Betaine, which also goes by the moniker trimethylglycine, has been getting some press lately. Why is it such an important compound? First of all, as with other important molecules like sodium, exercise itself may cause your body to lose betaine.
A study recently published in the Journal of the International Society of Sports Nutrition looked at whether betaine was present in the sweat of females and sought to identify correlations with other compounds found in the subjects’ sweat.1 Scientists put sweat patches on eight trained adolescent Highland dancers before they participated in a two-hour dance class. When the patches were removed and the sweat recovered, the researchers found that betaine was present in the sweat of all subjects, in greater concentration than is typically found in plasma.
So according to these scientists, “Betaine, an osmoprotectant and methyl donor, is a component of sweat that may be lost from the body in significant amounts.” Still, you may wonder, why is that important? Well, betaine itself can be a potent performance enhancer.
Check out another study performed at the University of Connecticut. Twelve 21-year-old men who had a minimum of three months’ resistance training completed two 14-day experimental trials separated by a 14-day washout period.2 Prior to and following 14 days of twice-daily betaine or placebo supplementation, the subjects completed two consecutive days of a standardized high-intensity strength-and-power resistance-exercise challenge. Performance included bench, squat and jump tests. Here’s what happened.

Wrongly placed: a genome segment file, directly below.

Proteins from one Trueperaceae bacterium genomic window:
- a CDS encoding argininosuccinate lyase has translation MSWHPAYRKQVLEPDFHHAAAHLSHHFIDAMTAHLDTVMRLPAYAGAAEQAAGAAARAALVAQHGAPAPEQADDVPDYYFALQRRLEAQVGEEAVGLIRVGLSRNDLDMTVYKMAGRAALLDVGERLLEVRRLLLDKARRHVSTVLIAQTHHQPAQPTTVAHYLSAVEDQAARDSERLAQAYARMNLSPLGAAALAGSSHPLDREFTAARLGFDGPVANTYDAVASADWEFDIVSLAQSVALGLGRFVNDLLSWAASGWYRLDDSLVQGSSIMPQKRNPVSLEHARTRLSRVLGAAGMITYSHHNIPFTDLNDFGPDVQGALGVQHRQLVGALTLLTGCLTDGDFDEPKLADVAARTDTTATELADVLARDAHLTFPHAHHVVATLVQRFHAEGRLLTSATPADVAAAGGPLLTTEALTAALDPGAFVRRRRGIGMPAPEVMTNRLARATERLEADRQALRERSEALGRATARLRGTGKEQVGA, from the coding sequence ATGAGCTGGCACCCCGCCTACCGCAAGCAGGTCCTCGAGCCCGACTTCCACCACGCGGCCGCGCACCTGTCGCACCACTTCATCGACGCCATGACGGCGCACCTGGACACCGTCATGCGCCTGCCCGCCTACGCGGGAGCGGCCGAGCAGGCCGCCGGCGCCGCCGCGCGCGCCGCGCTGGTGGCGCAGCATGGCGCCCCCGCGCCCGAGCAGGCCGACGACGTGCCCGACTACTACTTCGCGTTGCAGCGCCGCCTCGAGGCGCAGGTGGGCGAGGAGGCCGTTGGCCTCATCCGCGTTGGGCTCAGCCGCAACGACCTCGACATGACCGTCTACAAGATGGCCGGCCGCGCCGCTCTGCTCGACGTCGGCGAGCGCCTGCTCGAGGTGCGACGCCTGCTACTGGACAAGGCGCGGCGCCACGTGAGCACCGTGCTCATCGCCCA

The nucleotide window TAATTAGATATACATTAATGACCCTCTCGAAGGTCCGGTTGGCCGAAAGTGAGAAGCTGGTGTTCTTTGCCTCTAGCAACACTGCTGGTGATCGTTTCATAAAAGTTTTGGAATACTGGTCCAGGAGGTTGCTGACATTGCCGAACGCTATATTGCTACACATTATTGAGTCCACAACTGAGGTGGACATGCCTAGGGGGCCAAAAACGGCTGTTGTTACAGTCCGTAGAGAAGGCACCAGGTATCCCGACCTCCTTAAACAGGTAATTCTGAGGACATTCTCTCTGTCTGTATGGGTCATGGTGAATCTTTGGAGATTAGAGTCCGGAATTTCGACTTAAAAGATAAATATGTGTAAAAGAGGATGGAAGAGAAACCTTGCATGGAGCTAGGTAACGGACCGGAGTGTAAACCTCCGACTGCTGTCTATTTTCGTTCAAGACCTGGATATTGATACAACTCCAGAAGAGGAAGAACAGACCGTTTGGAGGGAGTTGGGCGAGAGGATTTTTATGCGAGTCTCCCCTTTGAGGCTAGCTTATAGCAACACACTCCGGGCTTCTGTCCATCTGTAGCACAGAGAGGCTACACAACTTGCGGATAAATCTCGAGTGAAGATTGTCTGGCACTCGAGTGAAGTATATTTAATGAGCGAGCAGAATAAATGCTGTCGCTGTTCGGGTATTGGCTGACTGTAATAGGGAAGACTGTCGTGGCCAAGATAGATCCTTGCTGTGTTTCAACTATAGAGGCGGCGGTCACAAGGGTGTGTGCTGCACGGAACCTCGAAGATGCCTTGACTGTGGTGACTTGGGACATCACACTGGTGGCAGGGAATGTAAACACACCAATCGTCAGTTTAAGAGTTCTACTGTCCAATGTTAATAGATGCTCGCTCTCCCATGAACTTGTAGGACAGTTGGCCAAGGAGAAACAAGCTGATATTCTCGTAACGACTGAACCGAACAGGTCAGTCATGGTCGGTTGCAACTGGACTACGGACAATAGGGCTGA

Following 14 days of B supplementation, day-one and day-two bench throw power and isometric bench press force were increased. Compared to presupplementation, vertical jump power and isometric squat force increased on day one and day two following betaine supplementation. So, according to the study, betaine supplementation increased power, force and maintenance of those measures.
For optimum benefits I’d suggest taking 1.25 grams of betaine twice per day or just take 2.5 grams at one shot. Add it to your postworkout cocktail of whey protein hydrolysate, essential amino acids, creatine, omega-3 fatty acids and vitamin D.
Though it isn’t entirely clear why betaine helps performance, some scientists have speculated that it may favorably affect lactate metabolism and perhaps help with fatty-acid oxidation. Either way, the stuff may help you work out harder.
Editor’s note: Jose Antonio, Ph.D., is the CEO of the International Society of Sports Nutrition (www.TheISSN.org); also check out his site www.TheWeekendWorkout.com.
1 Craig, S.S., et al. (2010). The betaine content of sweat from adolescent females. J Int Soc Sports Nutr. 7:3.
2 Lee, E.C., et al. (2010). Ergogenic effects of betaine supplementation on strength and power performance. J Intern Soc of Sports Nut. 7:27.